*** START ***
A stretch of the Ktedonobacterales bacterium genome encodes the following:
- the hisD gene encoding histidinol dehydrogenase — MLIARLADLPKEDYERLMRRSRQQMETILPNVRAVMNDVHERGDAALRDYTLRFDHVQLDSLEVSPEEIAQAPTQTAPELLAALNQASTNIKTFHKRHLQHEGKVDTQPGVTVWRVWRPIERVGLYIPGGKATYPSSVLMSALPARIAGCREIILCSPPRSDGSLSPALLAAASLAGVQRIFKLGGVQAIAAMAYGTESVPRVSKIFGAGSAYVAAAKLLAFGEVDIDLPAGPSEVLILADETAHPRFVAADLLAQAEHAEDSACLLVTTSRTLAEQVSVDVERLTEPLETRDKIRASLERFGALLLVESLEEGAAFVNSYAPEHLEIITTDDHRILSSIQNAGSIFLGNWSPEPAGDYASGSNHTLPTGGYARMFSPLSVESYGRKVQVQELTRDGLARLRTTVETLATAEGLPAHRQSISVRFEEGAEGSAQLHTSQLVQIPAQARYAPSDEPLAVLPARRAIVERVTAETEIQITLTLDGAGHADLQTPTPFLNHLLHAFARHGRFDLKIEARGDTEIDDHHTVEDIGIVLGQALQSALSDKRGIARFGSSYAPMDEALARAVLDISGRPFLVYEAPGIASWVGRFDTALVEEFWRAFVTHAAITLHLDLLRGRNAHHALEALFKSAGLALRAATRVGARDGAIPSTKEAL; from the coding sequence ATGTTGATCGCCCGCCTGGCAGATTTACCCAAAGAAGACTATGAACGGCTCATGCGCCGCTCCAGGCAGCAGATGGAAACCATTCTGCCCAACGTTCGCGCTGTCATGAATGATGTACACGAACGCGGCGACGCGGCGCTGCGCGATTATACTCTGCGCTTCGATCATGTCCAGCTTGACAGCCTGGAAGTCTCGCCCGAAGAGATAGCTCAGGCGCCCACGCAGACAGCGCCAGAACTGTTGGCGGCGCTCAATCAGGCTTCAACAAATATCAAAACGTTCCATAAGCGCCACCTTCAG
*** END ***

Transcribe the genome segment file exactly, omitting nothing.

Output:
A stretch of the Ktedonobacterales bacterium genome encodes the following:
- the hisD gene encoding histidinol dehydrogenase — MLIARLADLPKEDYERLMRRSRQQMETILPNVRAVMNDVHERGDAALRDYTLRFDHVQLDSLEVSPEEIAQAPTQTAPELLAALNQASTNIKTFHKRHLQHEGKVDTQPGVTVWRVWRPIERVGLYIPGGKATYPSSVLMSALPARIAGCREIILCSPPRSDGSLSPALLAAASLAGVQRIFKLGGVQAIAAMAYGTESVPRVSKIFGAGSAYVAAAKLLAFGEVDIDLPAGPSEVLILADETAHPRFVAADLLAQAEHAEDSACLLVTTSRTLAEQVSVDVERLTEPLETRDKIRASLERFGALLLVESLEEGAAFVNSYAPEHLEIITTDDHRILSSIQNAGSIFLGNWSPEPAGDYASGSNHTLPTGGYARMFSPLSVESYGRKVQVQELTRDGLARLRTTVETLATAEGLPAHRQSISVRFEEGAEGSAQLHTSQLVQIPAQARYAPSDEPLAVLPARRAIVERVTAETEIQITLTLDGAGHADLQTPTPFLNHLLHAFARHGRFDLKIEARGDTEIDDHHTVEDIGIVLGQALQSALSDKRGIARFGSSYAPMDEALARAVLDISGRPFLVYEAPGIASWVGRFDTALVEEFWRAFVTHAAITLHLDLLRGRNAHHALEALFKSAGLALRAATRVGARDGAIPSTKEAL; from the coding sequence ATGTTGATCGCCCGCCTGGCAGATTTACCCAAAGAAGACTATGAACGGCTCATGCGCCGCTCCAGGCAGCAGATGGAAACCATTCTGCCCAACGTTCGCGCTGTCATGAATGATGTACACGAACGCGGCGACGCGGCGCTGCGCGATTATACTCTGCGCTTCGATCATGTCCAGCTTGACAGCCTGGAAGTCTCGCCCGAAGAGATAGCTCAGGCGCCCACGCAGACAGCGCCAGAACTGTTGGCGGCGCTCAATCAGGCTTCAACAAATATCAAAACGTTCCATAAGCGCCACCTTCAG